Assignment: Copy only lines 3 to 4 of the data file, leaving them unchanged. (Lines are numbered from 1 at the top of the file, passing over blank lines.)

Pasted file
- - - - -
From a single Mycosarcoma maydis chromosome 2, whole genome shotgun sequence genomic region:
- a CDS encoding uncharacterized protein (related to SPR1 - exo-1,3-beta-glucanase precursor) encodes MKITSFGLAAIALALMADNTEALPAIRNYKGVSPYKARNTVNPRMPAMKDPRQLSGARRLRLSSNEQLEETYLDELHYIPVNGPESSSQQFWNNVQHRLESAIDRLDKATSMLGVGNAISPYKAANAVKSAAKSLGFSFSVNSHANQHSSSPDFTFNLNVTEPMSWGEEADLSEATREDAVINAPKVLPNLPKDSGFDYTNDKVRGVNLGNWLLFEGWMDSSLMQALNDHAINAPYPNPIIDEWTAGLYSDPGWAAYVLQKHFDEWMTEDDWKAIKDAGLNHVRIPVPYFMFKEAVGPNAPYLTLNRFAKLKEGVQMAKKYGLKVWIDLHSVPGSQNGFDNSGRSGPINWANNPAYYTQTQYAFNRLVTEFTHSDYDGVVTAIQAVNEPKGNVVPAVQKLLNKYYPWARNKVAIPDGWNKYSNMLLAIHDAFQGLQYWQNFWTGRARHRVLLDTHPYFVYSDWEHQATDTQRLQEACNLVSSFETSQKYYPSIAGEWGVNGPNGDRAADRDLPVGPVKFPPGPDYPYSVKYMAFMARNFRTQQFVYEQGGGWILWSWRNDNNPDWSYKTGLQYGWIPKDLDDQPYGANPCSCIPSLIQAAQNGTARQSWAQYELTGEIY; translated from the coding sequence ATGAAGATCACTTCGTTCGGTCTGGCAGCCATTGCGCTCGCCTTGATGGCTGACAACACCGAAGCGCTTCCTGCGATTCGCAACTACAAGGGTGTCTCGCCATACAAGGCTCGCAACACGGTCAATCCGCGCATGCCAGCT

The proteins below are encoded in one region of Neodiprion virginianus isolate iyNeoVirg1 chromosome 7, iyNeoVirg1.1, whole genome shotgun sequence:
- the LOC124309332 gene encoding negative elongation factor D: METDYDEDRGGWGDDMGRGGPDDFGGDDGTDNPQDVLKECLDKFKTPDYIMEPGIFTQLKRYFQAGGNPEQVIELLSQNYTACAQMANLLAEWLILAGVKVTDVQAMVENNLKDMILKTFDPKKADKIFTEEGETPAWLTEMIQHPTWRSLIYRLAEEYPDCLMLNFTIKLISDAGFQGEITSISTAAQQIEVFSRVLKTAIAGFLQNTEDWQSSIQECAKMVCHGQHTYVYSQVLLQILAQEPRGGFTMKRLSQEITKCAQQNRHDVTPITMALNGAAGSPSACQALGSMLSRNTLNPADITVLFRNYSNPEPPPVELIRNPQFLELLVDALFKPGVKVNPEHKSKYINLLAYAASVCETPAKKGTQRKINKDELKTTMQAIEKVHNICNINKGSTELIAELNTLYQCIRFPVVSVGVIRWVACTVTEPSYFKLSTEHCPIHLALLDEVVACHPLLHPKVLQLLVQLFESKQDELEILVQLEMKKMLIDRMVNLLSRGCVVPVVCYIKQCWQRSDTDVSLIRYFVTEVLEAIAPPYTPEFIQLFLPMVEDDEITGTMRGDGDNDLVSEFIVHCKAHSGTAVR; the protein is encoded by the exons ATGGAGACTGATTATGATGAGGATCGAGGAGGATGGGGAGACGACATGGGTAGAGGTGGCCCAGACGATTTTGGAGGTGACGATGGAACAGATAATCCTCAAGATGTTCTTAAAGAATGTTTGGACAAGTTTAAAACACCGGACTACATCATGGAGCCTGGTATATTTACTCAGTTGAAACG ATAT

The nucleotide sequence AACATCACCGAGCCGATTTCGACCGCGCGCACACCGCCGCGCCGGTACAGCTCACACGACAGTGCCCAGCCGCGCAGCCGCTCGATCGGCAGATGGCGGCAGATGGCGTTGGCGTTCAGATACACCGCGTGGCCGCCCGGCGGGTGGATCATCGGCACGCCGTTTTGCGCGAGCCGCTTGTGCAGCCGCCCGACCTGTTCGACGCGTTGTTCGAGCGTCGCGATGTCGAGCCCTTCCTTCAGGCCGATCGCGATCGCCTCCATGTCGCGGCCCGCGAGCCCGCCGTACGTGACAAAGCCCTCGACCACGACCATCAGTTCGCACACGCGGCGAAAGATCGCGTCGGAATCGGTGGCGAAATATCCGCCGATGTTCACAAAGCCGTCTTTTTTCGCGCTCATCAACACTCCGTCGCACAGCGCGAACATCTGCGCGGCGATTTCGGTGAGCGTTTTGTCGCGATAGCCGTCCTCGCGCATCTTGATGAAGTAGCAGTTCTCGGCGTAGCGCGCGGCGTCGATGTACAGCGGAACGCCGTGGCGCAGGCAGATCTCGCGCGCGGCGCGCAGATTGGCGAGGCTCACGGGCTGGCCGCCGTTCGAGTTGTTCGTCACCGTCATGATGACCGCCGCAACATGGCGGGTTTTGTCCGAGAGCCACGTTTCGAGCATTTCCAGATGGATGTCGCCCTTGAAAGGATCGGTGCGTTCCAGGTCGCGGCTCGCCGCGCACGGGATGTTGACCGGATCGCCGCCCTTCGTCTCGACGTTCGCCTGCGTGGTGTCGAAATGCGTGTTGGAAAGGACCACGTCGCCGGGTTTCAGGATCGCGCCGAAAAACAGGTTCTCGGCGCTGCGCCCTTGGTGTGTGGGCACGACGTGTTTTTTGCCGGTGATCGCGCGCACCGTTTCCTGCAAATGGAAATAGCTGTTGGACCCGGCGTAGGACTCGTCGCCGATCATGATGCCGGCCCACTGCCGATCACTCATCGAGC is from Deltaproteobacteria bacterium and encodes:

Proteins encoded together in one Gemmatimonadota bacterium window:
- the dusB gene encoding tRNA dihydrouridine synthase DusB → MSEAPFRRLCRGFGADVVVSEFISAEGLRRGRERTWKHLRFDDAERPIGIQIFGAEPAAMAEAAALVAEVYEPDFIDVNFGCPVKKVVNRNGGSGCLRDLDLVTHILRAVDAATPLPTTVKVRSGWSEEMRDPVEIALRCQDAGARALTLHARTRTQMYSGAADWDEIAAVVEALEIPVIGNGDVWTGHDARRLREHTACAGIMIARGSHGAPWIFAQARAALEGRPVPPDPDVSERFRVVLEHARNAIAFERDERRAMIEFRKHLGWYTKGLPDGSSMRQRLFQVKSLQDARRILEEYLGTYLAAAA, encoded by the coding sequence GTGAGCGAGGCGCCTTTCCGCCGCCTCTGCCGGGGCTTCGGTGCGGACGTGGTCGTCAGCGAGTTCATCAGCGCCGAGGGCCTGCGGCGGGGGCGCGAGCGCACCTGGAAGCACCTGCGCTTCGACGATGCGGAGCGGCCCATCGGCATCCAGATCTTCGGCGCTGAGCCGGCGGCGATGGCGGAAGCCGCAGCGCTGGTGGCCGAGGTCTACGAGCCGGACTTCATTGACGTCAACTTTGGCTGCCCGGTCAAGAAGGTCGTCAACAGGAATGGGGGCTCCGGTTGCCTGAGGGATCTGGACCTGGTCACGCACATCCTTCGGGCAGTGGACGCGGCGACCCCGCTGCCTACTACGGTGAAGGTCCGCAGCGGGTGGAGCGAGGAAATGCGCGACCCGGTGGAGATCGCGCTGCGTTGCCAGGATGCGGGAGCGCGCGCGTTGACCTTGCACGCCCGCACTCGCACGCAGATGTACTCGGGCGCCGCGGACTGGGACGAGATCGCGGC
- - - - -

The proteins below are encoded in one region of Neodiprion virginianus isolate iyNeoVirg1 chromosome 7, iyNeoVirg1.1, whole genome shotgun sequence:
- the LOC124309332 gene encoding negative elongation factor D: METDYDEDRGGWGDDMGRGGPDDFGGDDGTDNPQDVLKECLDKFKTPDYIMEPGIFTQLKRYFQAGGNPEQVIELLSQNYTACAQMANLLAEWLILAGVKVTDVQAMVENNLKDMILKTFDPKKADKIFTEEGETPAWLTEMIQHPTWRSLIYRLAEEYPDCLMLNFTIKLISDAGFQGEITSISTAAQQIEVFSRVLKTAIAGFLQNTEDWQSSIQECAKMVCHGQHTYVYSQVLLQILAQEPRGGFTMKRLSQEITKCAQQNRHDVTPITMALNGAAGSPSACQALGSMLSRNTLNPADITVLFRNYSNPEPPPVELIRNPQFLELLVDALFKPGVKVNPEHKSKYINLLAYAASVCETPAKKGTQRKINKDELKTTMQAIEKVHNICNINKGSTELIAELNTLYQCIRFPVVSVGVIRWVACTVTEPSYFKLSTEHCPIHLALLDEVVACHPLLHPKVLQLLVQLFESKQDELEILVQLEMKKMLIDRMVNLLSRGCVVPVVCYIKQCWQRSDTDVSLIRYFVTEVLEAIAPPYTPEFIQLFLPMVEDDEITGTMRGDGDNDLVSEFIVHCKAHSGTAVR; the protein is encoded by the exons ATGGAGACTGATTATGATGAGGATCGAGGAGGATGGGGAGACGACATGGGTAGAGGTGGCCCAGACGATTTTGGAGGTGACGATGGAACAGATAATCCTCAAGATGTTCTTAAAGAATGTTTGGACAAGTTTAAAACACCGGACTACATCATGGAGCCTGGTATATTTACTCAGTTGAAACG ATAT